But that could change. Should those two nations decide to reduce their own outputs significantly, global oil prices will soar even more. Higher oil prices would enable the Saudis to expand their political power in the Middle East and encourage Russian attempts to destabilize democratic institutions in other countries.

The recent gas price rise is a real concern and addressing it is important for all Americans. The solution lies partly in increasing domestic production, meaning permitting greater access to shale formations and offshore oil resources.

Let’s start with shale oil, which has enabled the U.S. energy outlook to shift from one of scarcity to one of abundance. According to IHS Markit, since 2015, shale production has accounted for more than 70 percent of the new oil and 80 percent of the new gas entering the market. The last three years also have been a time of turbulence, though. Shale production and pipeline construction are opposed by environmentalists and other special-interest groups lobbying to keep oil and gas in the ground. New York State and Maryland have imposed bans on fracking, even though it has proven to be safe, by and large.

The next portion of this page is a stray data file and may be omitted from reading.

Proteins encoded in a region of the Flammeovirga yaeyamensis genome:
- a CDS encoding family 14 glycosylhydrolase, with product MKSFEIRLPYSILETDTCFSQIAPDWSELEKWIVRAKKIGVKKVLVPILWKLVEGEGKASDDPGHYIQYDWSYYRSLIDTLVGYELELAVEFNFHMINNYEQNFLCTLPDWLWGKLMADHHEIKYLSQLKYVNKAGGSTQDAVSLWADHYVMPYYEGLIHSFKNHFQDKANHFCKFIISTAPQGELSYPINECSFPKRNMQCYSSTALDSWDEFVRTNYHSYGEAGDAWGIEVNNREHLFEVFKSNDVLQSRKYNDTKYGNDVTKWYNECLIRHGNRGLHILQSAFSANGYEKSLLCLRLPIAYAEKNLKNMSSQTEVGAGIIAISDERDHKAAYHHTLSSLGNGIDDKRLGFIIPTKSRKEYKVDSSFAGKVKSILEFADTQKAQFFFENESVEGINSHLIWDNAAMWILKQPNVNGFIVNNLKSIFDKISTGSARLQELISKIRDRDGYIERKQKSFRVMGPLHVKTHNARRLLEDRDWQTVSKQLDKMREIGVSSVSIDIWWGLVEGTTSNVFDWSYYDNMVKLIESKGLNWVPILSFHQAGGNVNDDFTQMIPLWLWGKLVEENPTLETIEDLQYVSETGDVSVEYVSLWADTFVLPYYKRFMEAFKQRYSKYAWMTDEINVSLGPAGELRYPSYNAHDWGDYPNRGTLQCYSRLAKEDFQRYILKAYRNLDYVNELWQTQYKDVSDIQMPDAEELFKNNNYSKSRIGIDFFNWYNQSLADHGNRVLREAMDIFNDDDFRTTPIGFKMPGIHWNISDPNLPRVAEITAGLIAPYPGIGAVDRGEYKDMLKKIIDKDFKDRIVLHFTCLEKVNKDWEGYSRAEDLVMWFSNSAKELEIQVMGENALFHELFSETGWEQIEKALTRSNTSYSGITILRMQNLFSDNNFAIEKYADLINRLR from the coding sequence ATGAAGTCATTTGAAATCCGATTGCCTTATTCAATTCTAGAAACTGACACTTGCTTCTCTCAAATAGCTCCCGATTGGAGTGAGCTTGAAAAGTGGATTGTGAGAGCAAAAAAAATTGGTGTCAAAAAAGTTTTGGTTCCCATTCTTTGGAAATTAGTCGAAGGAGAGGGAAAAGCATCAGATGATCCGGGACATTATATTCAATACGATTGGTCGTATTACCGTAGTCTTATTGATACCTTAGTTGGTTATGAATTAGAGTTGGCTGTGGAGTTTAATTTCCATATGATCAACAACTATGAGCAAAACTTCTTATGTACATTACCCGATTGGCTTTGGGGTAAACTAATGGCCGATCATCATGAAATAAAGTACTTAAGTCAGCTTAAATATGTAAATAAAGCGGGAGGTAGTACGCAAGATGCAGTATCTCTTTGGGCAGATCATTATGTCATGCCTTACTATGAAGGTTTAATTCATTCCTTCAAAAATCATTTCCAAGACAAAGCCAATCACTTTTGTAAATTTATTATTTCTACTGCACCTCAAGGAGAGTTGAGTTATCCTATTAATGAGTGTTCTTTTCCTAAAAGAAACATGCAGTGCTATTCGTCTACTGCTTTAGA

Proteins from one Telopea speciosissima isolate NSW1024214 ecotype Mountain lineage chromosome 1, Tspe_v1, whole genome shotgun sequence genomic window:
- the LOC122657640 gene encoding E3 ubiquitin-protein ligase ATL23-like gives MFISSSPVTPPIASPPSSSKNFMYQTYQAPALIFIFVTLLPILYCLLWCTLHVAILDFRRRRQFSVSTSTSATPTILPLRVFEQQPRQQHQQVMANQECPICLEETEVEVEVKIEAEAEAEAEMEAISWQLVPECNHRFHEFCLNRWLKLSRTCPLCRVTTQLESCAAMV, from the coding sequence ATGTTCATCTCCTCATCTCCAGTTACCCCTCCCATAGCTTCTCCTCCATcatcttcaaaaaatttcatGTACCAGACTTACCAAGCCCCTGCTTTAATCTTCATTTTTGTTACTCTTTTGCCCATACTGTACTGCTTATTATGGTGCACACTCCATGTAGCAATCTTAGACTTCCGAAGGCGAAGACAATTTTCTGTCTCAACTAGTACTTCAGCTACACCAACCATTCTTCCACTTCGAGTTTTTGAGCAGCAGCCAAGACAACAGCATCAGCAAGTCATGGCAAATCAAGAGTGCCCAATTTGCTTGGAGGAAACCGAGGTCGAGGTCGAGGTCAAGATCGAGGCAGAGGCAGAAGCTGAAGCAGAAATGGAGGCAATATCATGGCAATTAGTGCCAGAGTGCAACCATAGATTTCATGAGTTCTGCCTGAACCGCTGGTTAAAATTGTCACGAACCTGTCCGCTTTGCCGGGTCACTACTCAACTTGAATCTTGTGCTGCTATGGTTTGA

Offshore, the oil and gas industry has become much more efficient when drilling in deep waters. Simpler, standardized designs make drilling platforms less expensive and less likely to experience costly construction delays. Energy companies are transferring the technology they developed for shale production to increase output in deep-water wells.